12 Famous, Instagram-Worthy Restaurants in Miami


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Beautiful beaches, great nightlife, warm weather, luxury shops, unique architecture, and much more besides—- Miami is definitely worth it as a vacation spot. And if you’re planning a visit to this gorgeous Florida city any time soon, you’ll want to know all the best places to grab a great meal.

Luckily for you, we’ve compiled a list of some well-known, must-visit restaurants in Miami— all very popular and for very good reason. Whether it’s top-notch food, delicious drinks, impeccable service, excellent atmosphere, or all of the above, you’ll be able to find it within the options below.

1. Crazy About You

You’re sure to be crazy about this famous Miami restaurant. The gorgeous, upscale atmosphere, gorgeous decorations, and picturesque views ensure that your dining experience will be top notch. Whether you sit on the terrace, in the lounge, or in the upscale dining room, you won’t be disappointed.

The menu also doesn’t disappoint. Guests can enjoy appetizers, entrees, and desserts— and that’s just on the dinner menu. You won’t want to miss out on brunch, lunch, or happy hour either!

Crazy About You is open from 11:30 a.m. until 11 p.m. on Mondays through Wednesdays, 11:30 a.m. until 11:30 p.m. on Thursdays, 11:30 a.m. until midnight on Fridays, 10 a.m. until midnight on Saturdays, and 10 a.m. until 11 p.m. on Sundays.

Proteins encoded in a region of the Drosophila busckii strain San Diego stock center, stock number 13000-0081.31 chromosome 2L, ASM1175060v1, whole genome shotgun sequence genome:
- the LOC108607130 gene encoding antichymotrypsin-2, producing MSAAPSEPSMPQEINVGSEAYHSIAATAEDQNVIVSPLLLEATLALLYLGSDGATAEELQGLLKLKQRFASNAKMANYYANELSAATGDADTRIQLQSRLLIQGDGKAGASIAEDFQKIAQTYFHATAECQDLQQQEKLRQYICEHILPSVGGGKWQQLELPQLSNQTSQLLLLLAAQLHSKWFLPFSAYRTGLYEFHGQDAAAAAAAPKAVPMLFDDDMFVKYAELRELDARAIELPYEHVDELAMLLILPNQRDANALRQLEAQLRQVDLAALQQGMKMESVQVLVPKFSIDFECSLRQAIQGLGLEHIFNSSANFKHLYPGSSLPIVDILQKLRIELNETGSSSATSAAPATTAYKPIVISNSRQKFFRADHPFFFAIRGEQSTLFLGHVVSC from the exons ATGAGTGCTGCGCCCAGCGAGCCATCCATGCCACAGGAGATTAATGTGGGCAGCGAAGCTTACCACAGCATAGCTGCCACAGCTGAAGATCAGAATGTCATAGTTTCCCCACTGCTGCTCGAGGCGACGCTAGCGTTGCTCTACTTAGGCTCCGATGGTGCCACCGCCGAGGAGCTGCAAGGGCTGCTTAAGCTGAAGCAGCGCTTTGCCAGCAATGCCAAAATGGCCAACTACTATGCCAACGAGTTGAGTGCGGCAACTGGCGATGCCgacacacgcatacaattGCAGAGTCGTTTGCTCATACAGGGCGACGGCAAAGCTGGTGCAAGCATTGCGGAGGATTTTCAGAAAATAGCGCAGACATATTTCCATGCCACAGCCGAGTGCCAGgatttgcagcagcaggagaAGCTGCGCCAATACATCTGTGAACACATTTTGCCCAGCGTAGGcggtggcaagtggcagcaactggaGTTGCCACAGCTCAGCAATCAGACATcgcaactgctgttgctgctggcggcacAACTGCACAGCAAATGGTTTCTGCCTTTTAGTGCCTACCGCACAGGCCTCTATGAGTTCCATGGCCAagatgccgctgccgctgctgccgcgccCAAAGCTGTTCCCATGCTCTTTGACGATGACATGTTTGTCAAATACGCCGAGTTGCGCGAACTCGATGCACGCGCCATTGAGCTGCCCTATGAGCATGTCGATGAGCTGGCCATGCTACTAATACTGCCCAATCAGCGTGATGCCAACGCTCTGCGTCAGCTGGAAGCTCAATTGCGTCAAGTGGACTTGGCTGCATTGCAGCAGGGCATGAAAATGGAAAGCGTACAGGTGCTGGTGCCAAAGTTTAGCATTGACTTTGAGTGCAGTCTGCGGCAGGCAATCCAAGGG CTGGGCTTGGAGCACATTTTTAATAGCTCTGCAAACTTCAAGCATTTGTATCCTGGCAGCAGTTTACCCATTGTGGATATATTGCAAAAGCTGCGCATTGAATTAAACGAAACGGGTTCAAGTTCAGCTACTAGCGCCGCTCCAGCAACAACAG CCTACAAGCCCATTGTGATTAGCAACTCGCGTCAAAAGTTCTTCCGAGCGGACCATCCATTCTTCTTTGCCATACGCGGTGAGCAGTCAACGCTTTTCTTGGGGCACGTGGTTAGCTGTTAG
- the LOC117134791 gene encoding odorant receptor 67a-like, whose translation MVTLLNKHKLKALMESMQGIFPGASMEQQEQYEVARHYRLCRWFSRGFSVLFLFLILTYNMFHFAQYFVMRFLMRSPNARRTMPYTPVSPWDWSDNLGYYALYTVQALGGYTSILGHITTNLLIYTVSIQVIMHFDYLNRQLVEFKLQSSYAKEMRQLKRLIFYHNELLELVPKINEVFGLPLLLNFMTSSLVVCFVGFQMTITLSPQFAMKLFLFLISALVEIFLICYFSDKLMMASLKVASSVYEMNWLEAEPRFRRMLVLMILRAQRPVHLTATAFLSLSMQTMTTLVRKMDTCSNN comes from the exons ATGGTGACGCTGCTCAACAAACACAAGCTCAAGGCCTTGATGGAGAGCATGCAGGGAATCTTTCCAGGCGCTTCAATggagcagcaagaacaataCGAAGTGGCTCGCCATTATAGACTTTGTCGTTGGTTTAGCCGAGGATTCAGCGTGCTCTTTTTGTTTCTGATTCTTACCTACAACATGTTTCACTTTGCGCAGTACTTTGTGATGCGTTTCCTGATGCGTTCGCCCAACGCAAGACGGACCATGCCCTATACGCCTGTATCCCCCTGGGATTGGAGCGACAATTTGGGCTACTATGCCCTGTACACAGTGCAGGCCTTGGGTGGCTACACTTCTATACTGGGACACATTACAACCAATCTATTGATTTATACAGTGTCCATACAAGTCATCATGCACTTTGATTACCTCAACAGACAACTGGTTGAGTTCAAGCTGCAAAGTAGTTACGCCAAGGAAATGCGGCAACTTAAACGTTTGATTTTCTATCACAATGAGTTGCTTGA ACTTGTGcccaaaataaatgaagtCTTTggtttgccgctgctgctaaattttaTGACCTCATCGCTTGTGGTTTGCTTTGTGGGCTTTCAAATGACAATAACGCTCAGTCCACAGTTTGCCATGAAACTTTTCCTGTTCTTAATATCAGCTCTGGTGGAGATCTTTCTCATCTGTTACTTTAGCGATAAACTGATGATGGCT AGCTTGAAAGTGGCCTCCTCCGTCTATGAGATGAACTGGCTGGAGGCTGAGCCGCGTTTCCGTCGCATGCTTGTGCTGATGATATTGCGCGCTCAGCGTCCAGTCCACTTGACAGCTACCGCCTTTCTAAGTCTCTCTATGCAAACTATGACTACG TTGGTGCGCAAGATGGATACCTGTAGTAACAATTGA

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2. Stubborn Seed

Stubborn Seed’s goal is to give its customers a “reward in each bite” with their unique flavors, high-quality ingredients, and perfectionist recipes. Currently owned by Chef Jeremy Ford, Bravo’s Top Chef Season 13 winner, this restaurant’s staff takes a lot of pride in their work.

There are lots of upscale dining options on the menu, but you’ll want to be sure that you check out the signature cocktails and other beverage options as well.

Hours are from 6 p.m. until 10 p.m. on Sundays through Thursdays and from 6 p.m. until 11 p.m. on Fridays and Saturdays.

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3. The Rusty Pelican — Miami

Located right on the Rickenbacker Marina, The Rusty Pelican is the perfect place to go for a true taste of Miami and a “modernized tropical escape.” They have available event space, indoor and outdoor dining, and there’s also the option for you to order takeout if you’re in a hurry.

No matter how you decide to dine, though, you’ll want to savor your meal. There’s starters, a raw bar, signature items, seafood entrees, “land” entrees, sushi, vegetarian options, sides, and that’s just for dinner! There’s also lunch, brunch, bar, happy hour, and takeout/delivery menus.

This restaurant is open from noon until 10 p.m. on Mondays through Thursdays, from noon until 11 p.m. on Fridays, from 10 a.m. until 11 p.m. on Saturdays, and from 10 a.m. until 10 p.m. on Sundays.

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4. KYU

KYU was influenced by its well traveled team and Japanese cooking, specifically the wood-fired grilling discipline known as yakiniku, to offer a rich interpretation of Asian cuisine. This award-winning restaurant is not just located in Miami, either— you’ll find locations in New York and Mexico City as well as Las Vegas, Los Angeles, and London in the near future!

On the menu you’ll find expertly grilled umami dishes, smoke-roasted short ribs, fish and vegetable entrees, hamachi Crudo, pork belly baos, and Thai fried rice. If you’re looking for the perfect drink to pair with your meal, KYU also offers hand-crafted cocktails— and don’t forget to save room for dessert!

Hours at KYU are from noon until 11 p.m. on Mondays through Saturdays and from 11 a.m. to 10:30 a.m. on Sundays.

5. Amara at Paraiso